I'm black. My wife is white. We saw 'Get Out.' This was our conversation afterward.

After two weekends successfully dodging spoilers, my wife and I finally had a chance to see "Get Out."

Written and directed by Jordan Peele of "Key & Peele" fame, "Get Out" tells the story of Chris Washington (Daniel Kaluuya), a black, 20-something photographer who accompanies his white girlfriend (Allison Williams) on a trip to meet her parents (Bradley Whitford and Catherine Keener) for the first time at their family home. What should be a potentially awkward but innocuous visit becomes anything but, as Chris quickly realizes something sinister is going on.

From left to right: Keener, Whitford, Williams, Betty Gabriel, and Kaluuya.  Image via "Get Out"/Universal Pictures.


Before I go on, I should mention that I'm black, and my wife is white. We met nearly six years ago, and I was warmly welcomed into her family.

Immediately, however, "Get Out" reminded me of a pivotal moment that happened early in our relationship.

I had joined my wife's extended family for her cousin's high school graduation in eastern Kansas. Rows and rows of mostly white teenagers sat in folding chairs at the 40-yard line of the football field, while their mostly white parents waved and peered at them through zoom lenses.  As we waited for the ceremony to begin, I played a game I often play in moments of intense whiteness (folk concerts, theme trivia nights, farmer's markets, etc.). I call it "Find Another Black Person," and depending on where I am, it's much harder than it sounds.

That day in Kansas, I didn't see any other black people.

I've played this game for years without ever really thinking much about why I play it. After seeing "Get Out," it clicked: This harmless game is more than just a way to occupy my impatient mind — it's a safeguard. In a sea of white people, I look for a lifeboat. And "Get Out" reminded me that maybe I'm right to.

Logan (Lakeith Stanfield) and Chris (Kaluuya) meet at the party.  Image via "Get Out"/Universal Pictures.

"Get Out" is unsettling, suspenseful, witty in just the right places, beautifully shot, and well-acted. It's fantastic.

The rest of this story will have spoilers, so if you haven't yet seen "Get Out," get out.

As I watched the film — from its title theme, "Sikiliza Kwa Wahenga," a song in Swahili that loosely translates to "listen to the ancestors," to the tears streaming down Chris and Georgina's faces when they were in the "sunken place" — something stirred loose in me. Scenes of Chris dodging microaggressions from all sides while Rose gaslit him without abandon felt familiar — yet horrifying — on the big screen.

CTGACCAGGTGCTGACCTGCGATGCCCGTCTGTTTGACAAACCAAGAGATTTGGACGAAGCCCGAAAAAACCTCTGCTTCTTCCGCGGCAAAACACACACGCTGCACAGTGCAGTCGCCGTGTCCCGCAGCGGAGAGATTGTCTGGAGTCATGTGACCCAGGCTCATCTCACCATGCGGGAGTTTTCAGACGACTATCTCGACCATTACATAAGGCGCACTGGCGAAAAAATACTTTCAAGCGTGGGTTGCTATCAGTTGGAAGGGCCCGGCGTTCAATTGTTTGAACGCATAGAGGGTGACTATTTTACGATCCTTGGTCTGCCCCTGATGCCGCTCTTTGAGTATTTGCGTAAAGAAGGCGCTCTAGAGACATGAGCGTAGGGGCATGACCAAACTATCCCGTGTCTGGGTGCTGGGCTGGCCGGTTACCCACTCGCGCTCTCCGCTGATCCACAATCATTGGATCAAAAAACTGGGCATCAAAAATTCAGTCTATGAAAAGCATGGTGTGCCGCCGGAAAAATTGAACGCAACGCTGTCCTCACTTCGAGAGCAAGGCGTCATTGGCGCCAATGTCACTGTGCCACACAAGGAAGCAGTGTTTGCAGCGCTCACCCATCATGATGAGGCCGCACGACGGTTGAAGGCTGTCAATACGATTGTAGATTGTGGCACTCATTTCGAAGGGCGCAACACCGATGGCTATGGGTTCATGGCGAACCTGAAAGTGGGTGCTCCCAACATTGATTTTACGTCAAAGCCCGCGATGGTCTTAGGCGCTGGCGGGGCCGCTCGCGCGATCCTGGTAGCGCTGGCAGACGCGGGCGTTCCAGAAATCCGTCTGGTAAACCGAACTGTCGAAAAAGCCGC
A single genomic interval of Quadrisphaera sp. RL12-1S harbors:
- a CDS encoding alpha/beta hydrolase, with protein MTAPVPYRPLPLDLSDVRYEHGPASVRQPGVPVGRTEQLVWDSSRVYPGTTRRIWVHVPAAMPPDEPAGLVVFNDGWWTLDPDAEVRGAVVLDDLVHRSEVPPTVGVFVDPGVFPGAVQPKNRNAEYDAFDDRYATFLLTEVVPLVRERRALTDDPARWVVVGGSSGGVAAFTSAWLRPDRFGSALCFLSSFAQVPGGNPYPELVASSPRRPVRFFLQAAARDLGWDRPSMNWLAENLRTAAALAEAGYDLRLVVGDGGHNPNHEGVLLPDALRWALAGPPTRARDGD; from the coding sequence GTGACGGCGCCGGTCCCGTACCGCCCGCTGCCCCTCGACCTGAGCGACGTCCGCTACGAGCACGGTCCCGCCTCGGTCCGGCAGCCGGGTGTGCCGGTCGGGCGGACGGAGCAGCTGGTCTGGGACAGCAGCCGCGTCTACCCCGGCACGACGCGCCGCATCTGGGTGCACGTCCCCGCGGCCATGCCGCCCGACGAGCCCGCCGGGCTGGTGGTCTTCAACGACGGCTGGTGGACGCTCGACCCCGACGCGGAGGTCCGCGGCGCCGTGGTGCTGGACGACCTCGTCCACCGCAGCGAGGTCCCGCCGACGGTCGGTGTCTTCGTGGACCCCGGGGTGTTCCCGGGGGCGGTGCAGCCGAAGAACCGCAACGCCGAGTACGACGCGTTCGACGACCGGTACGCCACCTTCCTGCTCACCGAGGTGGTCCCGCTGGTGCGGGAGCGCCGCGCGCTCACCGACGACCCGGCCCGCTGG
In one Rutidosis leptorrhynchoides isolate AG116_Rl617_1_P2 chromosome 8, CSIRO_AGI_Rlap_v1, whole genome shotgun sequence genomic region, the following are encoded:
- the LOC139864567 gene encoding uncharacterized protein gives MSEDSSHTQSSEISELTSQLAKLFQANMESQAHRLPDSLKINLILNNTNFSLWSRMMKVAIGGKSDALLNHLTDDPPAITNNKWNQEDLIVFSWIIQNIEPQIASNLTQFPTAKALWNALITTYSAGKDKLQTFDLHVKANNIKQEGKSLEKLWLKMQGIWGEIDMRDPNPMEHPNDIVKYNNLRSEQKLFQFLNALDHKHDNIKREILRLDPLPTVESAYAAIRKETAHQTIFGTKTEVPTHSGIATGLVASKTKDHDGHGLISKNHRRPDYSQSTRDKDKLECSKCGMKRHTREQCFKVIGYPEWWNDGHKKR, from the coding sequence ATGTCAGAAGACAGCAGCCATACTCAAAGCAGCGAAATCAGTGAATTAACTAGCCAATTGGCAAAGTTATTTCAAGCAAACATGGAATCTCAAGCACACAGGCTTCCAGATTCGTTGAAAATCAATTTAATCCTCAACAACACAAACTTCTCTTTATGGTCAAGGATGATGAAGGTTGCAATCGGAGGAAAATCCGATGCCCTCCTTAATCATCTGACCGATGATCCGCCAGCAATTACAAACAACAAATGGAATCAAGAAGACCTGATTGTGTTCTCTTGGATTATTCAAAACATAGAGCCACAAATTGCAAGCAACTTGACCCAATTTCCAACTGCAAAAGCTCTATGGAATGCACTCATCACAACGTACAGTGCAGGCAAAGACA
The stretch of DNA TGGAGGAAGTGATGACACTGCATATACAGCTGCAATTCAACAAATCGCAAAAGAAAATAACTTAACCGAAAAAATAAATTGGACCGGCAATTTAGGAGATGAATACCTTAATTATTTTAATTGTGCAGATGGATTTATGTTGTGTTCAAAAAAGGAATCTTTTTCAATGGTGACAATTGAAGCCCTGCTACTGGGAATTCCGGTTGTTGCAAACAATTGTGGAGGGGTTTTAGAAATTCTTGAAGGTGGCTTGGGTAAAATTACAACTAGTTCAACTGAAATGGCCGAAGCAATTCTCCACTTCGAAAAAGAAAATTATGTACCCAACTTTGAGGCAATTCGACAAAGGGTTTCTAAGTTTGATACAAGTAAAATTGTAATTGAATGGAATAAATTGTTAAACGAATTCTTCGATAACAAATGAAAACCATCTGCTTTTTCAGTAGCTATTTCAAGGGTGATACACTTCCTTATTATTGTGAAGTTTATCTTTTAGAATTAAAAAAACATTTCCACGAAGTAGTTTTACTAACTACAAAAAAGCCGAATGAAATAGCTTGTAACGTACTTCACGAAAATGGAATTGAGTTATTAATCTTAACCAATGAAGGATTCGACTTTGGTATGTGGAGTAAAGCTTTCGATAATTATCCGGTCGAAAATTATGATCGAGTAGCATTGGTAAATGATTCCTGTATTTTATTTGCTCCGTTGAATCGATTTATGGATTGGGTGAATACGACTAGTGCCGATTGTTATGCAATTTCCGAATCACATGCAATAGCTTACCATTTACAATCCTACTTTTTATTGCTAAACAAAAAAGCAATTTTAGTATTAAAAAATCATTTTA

I'd say it couldn't have come at a better time, but to be honest, we've needed a film like this for years. It was frightening for the same reason a stadium full of white Kansan parents and their children left me looking for a familiar brown face — sure, nothing bad will happen ... but it could.

Whitford and Keener.  Image from "Get Out"/Universal Pictures.

To put it plainly, "Get Out" left me shook. I needed to talk about it immediately, and thankfully, I had a car ride home with my wife to do so.

I needed to digest what I'd just seen. "Get Out" was certainly no ordinary film. The way my heart lodged firmly in my throat when I saw the red and blue lights approach our hero in the final scene, only to be saved by his trusted black friend, his lifeboat? I saw my worst fears play out on the silver screen. It was just too real.

The sunken place is terrifying. Image from "Get Out"/Universal Pictures.

While my wife and I are an interracial couple, we're also both women, so my experience watching and reflecting on "Get Out" isn't quite the same as what Chris experienced.

I was nervous when I met my wife's white parents for many of the reasons Chris was nervous in the movie. Did they know I was black? What was I walking into? But, as a black woman, I also had the privilege of coming to my future in-laws' front door without the burden of more than 150 years of assumptions and lies about violent black masculinity, hypersexuality, and predatory behavior (especially as it pertains to white women). It doesn't mean I rang their bell without worry or fear, but as a woman dating a woman, I know I didn't shoulder the burden of history as black men in heterosexual interracial relationships do, and I recognize that.